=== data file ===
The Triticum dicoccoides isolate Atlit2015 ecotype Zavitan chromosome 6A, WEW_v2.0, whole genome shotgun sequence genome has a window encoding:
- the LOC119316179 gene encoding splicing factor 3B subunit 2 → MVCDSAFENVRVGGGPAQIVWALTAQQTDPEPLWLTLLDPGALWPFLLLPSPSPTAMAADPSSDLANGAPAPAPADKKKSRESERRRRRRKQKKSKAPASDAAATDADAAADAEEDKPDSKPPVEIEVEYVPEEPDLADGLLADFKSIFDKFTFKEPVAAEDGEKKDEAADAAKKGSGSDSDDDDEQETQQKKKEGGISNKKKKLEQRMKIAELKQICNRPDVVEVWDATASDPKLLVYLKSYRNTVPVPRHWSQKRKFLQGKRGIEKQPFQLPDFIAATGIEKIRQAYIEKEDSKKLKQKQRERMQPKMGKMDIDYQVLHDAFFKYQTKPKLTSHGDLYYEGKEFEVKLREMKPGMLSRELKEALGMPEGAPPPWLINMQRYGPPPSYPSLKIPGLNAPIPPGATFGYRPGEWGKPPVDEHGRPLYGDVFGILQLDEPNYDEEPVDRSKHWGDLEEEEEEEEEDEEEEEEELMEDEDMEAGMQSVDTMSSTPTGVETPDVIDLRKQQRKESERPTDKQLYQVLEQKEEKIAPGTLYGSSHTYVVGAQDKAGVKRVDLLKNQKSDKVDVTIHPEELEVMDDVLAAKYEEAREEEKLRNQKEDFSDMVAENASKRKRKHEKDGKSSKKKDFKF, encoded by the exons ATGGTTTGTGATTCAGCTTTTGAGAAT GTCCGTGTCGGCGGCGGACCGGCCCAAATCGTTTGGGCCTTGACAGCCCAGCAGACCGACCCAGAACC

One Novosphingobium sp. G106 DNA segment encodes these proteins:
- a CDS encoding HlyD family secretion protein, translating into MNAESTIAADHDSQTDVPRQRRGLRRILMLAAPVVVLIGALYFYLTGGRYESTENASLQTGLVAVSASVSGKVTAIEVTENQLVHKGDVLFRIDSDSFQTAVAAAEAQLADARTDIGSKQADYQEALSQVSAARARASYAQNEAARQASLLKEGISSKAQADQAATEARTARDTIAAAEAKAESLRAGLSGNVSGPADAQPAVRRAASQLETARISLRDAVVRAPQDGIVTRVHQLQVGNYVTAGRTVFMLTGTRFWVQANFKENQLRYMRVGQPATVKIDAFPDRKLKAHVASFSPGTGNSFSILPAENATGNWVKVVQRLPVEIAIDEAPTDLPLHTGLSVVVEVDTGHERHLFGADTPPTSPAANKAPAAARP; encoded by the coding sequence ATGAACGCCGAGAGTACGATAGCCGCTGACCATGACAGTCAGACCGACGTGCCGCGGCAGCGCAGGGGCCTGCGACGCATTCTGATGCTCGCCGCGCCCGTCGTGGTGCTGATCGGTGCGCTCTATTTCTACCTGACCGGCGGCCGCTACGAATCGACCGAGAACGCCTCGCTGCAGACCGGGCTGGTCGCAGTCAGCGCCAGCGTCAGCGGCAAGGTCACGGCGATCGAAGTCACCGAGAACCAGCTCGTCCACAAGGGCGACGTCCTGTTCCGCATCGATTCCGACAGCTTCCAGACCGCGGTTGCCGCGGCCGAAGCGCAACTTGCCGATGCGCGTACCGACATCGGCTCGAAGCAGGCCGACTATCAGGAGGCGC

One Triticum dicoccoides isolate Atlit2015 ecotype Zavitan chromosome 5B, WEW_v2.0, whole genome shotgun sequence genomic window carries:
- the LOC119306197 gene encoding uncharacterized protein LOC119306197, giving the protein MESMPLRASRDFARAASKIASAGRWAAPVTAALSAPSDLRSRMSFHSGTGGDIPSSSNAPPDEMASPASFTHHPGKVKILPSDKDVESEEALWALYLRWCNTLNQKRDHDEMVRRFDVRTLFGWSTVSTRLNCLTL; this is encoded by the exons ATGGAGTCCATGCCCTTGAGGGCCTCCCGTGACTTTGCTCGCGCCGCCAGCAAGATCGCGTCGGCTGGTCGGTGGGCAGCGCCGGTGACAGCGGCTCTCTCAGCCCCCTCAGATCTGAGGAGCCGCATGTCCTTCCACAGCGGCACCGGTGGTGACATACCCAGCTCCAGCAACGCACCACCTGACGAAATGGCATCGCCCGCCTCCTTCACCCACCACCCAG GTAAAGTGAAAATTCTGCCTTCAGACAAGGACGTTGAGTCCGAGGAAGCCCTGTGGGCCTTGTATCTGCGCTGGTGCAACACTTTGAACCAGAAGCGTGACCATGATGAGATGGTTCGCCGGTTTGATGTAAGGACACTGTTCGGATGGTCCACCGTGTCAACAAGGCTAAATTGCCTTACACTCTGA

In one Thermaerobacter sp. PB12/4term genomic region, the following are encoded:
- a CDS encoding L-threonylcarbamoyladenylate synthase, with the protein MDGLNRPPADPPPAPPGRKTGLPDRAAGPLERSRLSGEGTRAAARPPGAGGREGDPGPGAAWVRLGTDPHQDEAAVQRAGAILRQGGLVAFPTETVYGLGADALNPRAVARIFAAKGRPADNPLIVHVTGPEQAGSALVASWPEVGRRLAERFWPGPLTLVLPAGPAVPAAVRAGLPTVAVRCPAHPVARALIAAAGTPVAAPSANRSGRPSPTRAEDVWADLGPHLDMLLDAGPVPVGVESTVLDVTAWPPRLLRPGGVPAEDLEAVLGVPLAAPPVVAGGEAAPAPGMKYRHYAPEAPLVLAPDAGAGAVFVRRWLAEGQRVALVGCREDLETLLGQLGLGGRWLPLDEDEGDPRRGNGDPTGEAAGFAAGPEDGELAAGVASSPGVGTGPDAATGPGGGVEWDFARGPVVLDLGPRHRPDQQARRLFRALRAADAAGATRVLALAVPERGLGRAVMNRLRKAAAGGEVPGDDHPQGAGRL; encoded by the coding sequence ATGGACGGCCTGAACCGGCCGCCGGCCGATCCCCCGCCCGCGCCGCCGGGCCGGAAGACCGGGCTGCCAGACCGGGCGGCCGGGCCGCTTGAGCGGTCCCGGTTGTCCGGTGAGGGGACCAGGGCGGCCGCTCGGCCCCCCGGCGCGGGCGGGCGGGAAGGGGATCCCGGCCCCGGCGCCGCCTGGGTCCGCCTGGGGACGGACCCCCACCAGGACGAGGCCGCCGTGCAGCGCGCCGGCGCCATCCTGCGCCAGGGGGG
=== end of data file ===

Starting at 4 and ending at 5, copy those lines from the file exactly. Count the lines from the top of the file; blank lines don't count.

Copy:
- a CDS encoding HlyD family secretion protein, translating into MNAESTIAADHDSQTDVPRQRRGLRRILMLAAPVVVLIGALYFYLTGGRYESTENASLQTGLVAVSASVSGKVTAIEVTENQLVHKGDVLFRIDSDSFQTAVAAAEAQLADARTDIGSKQADYQEALSQVSAARARASYAQNEAARQASLLKEGISSKAQADQAATEARTARDTIAAAEAKAESLRAGLSGNVSGPADAQPAVRRAASQLETARISLRDAVVRAPQDGIVTRVHQLQVGNYVTAGRTVFMLTGTRFWVQANFKENQLRYMRVGQPATVKIDAFPDRKLKAHVASFSPGTGNSFSILPAENATGNWVKVVQRLPVEIAIDEAPTDLPLHTGLSVVVEVDTGHERHLFGADTPPTSPAANKAPAAARP; encoded by the coding sequence ATGAACGCCGAGAGTACGATAGCCGCTGACCATGACAGTCAGACCGACGTGCCGCGGCAGCGCAGGGGCCTGCGACGCATTCTGATGCTCGCCGCGCCCGTCGTGGTGCTGATCGGTGCGCTCTATTTCTACCTGACCGGCGGCCGCTACGAATCGACCGAGAACGCCTCGCTGCAGACCGGGCTGGTCGCAGTCAGCGCCAGCGTCAGCGGCAAGGTCACGGCGATCGAAGTCACCGAGAACCAGCTCGTCCACAAGGGCGACGTCCTGTTCCGCATCGATTCCGACAGCTTCCAGACCGCGGTTGCCGCGGCCGAAGCGCAACTTGCCGATGCGCGTACCGACATCGGCTCGAAGCAGGCCGACTATCAGGAGGCGC

One Triticum dicoccoides isolate Atlit2015 ecotype Zavitan chromosome 5B, WEW_v2.0, whole genome shotgun sequence genomic window carries: